Not many teenagers on the planet think their parents are cool. In fact, most probably think dear old dad is clueless on a number of fronts, from fashion, social issues and relationships to what really happens at school, and everything in between. When my daughter Kristin was a teenager she placed me in this clueless category, but Kristin had an even greater challenge: I’m a bit eccentric, a non-conformist, and well known in our hometown because I’m an author and hosted a television show. Teens want their parents to blend in but try as I might, it’s just not in my DNA.
Part of my problem is that I’m frugal. Let’s start with my clothes: I thought it was perfectly acceptable to apply Vaseline petroleum jelly to my sneakers to make them water-proof, to wear my short-shorts from the 1980’s because they were still in one piece, and to wear a pink-and-turquoise belly shirt of similar vintage when cutting the lawn. And on really hot days, I’ll often wear no shirt at all. All of this, according to Kristin, is simply not acceptable for any father, but especially not for me because I have no belly-button. Yes, it’s true: my umbilical cord broke away from my stomach during birth. If someone, such as one of Kristin’s friends, notices this lack of a belly button, I just say, “I was hatched.” The friend would politely excuse herself, and of course later would ask Kristin ‘what’s up with your Dad?’
Another item important to teens but not to me is the family car. Kristin wanted a newer model, preferably an expensive one, but would have settled for non-descript sedan as long as it was clean. My car, however, is neither. My ancient Subaru is my home on wheels because I travel so much researching, giving presentations or pursuing my outdoor hobbies such as fishing and gardening. Consequently the car has a bit more “stuff” in it than most. It always has a stash of food, ranging from spaghetti to M&M’s to watermelon. Some of the food invariably falls on the floor, where it might mingle with a freshly caught trout (or one I overlooked to remove from the car), a holly tree dug from the woods, or a bag of manure. I also keep my electric shaver, dental floss, and a self-made “car bib” in the Subaru to keep myself well groomed and stain free.
Having “mortified” my daughter with my outfits and cars, I now feel I can advise other Dads whose children will soon become teenagers: it’s not cool to pull up to your kid’s high school to pick them up in a smelly jalopy with plants coming out the windows. And you should never exit the car, especially when you’ve just Vaselined your sneakers and have your favorite pair of short-shorts on. You might get noticed – and that is not what your kid wants.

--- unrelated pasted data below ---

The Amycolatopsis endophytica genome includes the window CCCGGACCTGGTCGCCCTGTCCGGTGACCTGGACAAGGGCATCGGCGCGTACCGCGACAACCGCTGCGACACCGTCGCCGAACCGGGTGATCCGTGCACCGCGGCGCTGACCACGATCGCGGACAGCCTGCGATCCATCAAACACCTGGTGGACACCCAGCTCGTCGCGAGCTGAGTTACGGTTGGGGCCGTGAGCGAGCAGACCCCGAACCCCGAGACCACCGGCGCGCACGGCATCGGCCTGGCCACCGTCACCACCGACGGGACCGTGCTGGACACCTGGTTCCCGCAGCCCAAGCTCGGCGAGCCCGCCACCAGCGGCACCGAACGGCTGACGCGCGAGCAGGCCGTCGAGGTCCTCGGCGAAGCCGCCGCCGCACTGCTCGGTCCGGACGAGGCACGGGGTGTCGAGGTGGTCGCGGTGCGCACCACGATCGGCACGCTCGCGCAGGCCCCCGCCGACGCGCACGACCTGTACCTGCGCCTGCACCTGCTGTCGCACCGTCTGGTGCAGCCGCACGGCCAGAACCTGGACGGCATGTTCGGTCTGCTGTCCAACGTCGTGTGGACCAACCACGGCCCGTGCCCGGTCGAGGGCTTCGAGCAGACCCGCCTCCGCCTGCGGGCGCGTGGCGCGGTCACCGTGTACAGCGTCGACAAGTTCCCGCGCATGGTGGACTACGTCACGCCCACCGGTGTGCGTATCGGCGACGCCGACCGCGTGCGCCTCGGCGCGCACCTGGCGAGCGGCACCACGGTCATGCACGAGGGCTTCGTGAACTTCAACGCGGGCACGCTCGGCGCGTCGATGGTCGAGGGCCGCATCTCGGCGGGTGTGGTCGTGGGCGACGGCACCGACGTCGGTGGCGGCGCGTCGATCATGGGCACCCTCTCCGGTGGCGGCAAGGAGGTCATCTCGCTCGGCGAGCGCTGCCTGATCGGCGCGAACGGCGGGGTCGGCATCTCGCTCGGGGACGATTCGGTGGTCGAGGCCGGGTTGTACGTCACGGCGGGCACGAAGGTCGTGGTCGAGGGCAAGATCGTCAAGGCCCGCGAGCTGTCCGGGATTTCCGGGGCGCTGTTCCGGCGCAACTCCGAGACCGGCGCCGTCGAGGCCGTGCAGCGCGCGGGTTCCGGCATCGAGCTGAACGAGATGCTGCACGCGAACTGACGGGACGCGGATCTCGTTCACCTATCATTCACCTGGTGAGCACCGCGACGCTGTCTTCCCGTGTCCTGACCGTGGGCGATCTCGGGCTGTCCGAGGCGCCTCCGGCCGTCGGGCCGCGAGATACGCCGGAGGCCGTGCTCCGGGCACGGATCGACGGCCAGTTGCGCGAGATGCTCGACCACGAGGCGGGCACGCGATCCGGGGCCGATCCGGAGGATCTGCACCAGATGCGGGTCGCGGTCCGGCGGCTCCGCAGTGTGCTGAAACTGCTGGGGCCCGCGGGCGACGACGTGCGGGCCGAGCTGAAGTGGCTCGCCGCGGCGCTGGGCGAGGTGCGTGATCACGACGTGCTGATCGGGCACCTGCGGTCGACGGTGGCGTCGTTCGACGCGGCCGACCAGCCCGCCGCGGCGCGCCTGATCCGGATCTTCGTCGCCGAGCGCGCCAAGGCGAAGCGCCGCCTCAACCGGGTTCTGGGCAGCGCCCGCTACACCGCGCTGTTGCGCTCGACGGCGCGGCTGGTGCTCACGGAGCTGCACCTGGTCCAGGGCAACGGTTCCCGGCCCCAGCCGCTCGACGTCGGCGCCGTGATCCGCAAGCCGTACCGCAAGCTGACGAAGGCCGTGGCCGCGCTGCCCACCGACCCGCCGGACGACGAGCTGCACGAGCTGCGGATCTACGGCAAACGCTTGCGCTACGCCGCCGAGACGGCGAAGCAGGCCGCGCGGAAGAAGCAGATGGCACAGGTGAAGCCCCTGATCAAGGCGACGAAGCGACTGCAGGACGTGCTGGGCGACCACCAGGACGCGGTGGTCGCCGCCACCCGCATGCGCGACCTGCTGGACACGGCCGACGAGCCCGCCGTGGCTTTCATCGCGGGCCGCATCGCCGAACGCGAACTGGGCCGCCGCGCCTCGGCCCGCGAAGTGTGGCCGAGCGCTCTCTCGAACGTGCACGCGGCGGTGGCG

Kristin claims that family vacations were especially tough on her, because we’d go stay at some god-forsaken place in the hills of northern new England which would take her away from her all-important social events like Jade’s pool party or Sara’s barbecue. These, Kristin told me, are the places to be “seen” and also where the boys would be.
It was during one these vacations up north where Kristin started recording in her journal just how bad the trip was. She’d describe how the food was “glop,” how the pool was closed because some kid pooped in it, and how our cabin turned out to be a scorching “tin-can” mobile home. She expanded the journal to cover all our trips, and a few years later when she was 19 and in college (and away from Dear Old Dad) she read me parts of recollections and we both cracked up. That’s when we had the idea to write the Cringe Chronicles: Mortifying Misadventures with my Dad. Kristin wrote each chapter from her point of view, but I’d have my say too in “A Dad’s View.”
It took us a couple years to write the book, but something magical happened during that time. Kristin’s teenage embarrassment over her father’s odd lifestyle was replaced by a combination of humor and appreciation. Instead of dreading a vacation with Dad, she actually encourages me to join her (as long as she could plan the itinerary). Instead of cringing at the misadventures I cause, she embraces them, knowing even a “bad” trip is better than a boring trip.
So to all you Dads out there whose teenager thinks you’re a dork, hang in there. Your child just might surprise you when they are out on their own and emerge from the teen angst with a sense of humor.